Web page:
We investigate how a shock to corporate demand for experienced directors (i.e., U.S. Congress’ grant of Permanent Normal Trade Relations status to China in 2000) affects U.S. firms’ board structure and board advisory role. We find that firms appoint more outside directors with China-related experience after the grant. Firms with such directors realize higher returns around announcements of investments involving Chinese firms and better post-deal operating performance, particularly when these directors reside in the U.S. The appointment of directors with China experience is also greeted more positively by the stock market and they gain more board seats after the grant.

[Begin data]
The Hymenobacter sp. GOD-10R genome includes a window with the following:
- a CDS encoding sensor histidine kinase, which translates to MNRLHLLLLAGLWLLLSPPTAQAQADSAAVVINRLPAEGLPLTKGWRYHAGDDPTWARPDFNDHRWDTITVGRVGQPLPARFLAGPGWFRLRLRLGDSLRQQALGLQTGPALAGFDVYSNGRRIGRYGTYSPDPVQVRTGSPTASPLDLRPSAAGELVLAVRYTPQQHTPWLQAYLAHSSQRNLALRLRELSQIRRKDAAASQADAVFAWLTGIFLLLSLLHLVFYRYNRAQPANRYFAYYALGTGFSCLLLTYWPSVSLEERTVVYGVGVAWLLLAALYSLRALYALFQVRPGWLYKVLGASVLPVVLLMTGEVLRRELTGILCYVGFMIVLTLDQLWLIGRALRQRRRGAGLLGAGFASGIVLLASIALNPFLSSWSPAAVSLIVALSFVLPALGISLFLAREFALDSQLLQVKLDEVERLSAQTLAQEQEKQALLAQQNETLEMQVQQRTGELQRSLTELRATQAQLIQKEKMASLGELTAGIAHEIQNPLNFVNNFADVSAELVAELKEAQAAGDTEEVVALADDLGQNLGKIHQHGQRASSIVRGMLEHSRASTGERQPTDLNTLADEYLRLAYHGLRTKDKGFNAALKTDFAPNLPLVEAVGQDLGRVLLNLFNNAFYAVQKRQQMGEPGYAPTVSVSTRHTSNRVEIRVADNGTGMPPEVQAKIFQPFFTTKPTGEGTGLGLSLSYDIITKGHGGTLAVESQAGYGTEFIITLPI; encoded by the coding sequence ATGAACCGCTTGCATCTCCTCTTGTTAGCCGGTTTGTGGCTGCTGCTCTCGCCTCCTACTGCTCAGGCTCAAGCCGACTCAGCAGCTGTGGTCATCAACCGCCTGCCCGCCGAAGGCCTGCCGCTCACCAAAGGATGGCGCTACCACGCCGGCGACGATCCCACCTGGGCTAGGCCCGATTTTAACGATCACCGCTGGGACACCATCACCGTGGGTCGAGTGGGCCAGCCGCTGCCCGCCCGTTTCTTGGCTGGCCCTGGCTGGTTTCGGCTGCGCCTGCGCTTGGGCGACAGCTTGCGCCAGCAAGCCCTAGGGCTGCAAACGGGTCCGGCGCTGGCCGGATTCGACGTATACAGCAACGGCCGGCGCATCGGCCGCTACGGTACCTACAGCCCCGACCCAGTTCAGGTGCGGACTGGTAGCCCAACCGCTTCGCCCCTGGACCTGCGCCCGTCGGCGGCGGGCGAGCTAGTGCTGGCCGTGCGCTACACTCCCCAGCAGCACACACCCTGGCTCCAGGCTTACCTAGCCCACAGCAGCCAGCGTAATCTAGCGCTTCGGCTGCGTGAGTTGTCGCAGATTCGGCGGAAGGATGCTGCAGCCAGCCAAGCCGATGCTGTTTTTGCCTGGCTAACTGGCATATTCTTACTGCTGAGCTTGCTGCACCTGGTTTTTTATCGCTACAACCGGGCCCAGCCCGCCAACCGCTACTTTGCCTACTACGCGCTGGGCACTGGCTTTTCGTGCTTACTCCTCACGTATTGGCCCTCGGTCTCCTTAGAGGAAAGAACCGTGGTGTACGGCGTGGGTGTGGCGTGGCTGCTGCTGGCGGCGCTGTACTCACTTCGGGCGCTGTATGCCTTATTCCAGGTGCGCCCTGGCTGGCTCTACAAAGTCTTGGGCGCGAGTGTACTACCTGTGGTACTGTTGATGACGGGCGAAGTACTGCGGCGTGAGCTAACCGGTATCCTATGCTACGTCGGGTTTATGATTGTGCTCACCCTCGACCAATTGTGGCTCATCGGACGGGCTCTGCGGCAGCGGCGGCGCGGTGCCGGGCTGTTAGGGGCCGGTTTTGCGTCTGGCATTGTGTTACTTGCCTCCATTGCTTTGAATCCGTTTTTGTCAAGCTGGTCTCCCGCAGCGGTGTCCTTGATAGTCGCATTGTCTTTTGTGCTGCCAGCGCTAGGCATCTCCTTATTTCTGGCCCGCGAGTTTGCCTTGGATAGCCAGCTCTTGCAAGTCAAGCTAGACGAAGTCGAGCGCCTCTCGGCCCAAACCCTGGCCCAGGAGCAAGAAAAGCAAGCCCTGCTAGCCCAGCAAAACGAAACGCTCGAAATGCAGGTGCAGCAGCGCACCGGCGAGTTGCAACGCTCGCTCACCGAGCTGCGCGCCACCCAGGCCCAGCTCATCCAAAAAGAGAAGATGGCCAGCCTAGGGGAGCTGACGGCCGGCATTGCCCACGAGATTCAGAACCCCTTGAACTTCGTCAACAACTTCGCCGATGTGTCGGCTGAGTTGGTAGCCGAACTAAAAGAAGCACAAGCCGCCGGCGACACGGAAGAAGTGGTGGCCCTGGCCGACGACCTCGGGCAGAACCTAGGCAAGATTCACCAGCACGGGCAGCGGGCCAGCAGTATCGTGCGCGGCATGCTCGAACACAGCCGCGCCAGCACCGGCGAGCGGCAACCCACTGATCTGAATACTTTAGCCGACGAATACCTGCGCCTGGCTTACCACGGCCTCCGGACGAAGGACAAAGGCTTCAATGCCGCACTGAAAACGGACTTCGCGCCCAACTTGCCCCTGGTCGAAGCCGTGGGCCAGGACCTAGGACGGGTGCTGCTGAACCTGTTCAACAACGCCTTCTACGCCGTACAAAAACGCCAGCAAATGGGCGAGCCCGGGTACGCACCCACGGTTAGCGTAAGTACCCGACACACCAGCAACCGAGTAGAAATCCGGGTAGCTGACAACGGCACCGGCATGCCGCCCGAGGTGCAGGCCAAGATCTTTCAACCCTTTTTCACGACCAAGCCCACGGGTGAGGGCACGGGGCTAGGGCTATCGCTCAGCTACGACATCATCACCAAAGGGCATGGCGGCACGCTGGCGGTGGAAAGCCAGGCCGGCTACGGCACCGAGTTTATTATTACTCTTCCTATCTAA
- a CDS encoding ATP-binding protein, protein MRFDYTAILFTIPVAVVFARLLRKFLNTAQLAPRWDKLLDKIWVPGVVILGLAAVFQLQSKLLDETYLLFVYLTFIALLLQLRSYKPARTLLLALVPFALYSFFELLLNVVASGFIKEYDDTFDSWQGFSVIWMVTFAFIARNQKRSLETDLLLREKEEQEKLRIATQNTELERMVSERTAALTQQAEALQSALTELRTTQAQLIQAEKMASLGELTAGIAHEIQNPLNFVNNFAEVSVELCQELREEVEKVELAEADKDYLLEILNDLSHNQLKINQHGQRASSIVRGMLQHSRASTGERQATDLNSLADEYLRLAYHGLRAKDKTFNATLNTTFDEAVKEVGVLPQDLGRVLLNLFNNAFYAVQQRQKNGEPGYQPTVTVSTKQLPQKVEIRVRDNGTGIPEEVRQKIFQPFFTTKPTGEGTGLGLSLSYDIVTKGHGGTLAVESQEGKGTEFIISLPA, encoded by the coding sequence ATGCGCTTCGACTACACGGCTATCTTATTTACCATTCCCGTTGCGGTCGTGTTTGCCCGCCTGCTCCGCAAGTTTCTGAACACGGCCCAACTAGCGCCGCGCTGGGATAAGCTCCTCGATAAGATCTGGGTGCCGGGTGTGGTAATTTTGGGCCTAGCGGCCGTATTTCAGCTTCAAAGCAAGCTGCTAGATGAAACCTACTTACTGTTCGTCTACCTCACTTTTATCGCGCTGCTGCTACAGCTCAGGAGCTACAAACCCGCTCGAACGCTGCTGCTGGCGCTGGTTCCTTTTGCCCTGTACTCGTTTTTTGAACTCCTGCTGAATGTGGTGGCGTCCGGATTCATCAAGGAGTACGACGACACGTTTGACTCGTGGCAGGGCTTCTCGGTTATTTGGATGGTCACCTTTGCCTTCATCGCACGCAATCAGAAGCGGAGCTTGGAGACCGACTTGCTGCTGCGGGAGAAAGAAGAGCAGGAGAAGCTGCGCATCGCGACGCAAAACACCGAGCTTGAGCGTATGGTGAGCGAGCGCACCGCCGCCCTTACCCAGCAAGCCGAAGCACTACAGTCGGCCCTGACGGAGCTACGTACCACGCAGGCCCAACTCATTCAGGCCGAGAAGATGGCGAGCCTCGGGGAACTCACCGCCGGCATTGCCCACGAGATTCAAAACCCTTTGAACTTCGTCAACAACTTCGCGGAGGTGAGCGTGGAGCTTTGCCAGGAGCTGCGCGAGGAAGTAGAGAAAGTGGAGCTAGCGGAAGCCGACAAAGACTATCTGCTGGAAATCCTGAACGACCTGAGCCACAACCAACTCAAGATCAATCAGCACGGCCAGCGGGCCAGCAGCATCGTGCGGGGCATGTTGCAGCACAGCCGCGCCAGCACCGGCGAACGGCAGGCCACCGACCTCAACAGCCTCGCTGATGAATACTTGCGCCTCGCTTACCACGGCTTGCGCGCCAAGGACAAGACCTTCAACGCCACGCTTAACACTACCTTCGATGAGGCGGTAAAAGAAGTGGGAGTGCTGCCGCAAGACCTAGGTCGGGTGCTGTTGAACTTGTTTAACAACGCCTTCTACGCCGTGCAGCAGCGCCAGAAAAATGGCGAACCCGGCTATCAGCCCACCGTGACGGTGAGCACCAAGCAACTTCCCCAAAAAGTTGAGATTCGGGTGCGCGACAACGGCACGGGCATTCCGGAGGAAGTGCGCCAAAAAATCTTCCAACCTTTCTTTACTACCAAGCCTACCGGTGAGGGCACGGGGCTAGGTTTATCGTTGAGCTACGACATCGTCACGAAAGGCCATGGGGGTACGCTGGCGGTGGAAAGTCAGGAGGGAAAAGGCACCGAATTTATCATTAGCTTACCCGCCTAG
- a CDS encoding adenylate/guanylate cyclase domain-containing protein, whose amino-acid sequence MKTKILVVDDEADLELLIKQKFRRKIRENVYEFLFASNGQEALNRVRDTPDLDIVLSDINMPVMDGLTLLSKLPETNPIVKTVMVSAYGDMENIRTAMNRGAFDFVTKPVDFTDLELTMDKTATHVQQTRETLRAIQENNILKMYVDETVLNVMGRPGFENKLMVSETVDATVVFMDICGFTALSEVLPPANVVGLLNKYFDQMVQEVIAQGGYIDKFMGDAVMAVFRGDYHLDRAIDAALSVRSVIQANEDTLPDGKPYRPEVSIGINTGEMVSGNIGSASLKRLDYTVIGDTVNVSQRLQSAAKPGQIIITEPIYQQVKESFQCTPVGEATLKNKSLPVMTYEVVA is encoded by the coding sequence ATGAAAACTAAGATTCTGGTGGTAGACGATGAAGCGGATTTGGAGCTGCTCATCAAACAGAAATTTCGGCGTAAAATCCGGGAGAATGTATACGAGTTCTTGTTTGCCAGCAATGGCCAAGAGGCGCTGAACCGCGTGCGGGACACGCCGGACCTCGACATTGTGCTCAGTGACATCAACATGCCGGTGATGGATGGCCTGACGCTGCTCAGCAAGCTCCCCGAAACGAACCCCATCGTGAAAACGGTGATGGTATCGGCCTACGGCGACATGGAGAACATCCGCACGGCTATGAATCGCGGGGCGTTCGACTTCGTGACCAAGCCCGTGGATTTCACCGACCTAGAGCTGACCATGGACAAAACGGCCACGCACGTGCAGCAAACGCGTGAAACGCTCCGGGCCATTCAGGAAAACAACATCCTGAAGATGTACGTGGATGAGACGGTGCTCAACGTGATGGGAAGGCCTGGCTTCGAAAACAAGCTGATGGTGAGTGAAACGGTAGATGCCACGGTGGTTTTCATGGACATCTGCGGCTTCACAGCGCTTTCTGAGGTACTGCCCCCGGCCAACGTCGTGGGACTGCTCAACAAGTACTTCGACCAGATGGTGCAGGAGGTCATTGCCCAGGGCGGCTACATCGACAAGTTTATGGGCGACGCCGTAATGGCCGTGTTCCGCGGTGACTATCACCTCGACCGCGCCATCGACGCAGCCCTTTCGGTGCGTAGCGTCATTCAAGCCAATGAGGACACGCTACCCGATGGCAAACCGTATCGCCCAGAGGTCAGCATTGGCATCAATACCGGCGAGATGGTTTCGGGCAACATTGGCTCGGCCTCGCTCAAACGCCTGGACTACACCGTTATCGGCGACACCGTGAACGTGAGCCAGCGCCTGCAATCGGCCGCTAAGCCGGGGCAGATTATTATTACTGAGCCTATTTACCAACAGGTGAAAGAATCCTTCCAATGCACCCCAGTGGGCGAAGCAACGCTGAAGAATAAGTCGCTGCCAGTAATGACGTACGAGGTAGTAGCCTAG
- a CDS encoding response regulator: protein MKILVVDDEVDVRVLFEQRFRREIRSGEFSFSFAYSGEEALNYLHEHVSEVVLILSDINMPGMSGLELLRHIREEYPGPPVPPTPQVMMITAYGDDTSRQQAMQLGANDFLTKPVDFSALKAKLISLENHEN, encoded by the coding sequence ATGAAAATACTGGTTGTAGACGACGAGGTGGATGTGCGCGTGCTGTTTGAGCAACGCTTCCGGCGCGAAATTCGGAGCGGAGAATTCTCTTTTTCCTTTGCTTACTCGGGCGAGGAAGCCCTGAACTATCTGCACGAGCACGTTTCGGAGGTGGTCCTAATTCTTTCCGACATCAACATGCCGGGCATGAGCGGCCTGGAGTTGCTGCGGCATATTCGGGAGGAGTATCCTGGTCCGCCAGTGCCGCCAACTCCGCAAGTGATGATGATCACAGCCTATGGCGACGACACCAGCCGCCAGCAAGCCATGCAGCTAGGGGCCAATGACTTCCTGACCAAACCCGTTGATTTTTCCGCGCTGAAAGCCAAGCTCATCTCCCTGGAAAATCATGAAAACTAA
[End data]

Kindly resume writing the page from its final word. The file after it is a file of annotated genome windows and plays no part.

- Advisory role
- Board structure
- China-related experience
- Director labor market
- Permanent normal trade relations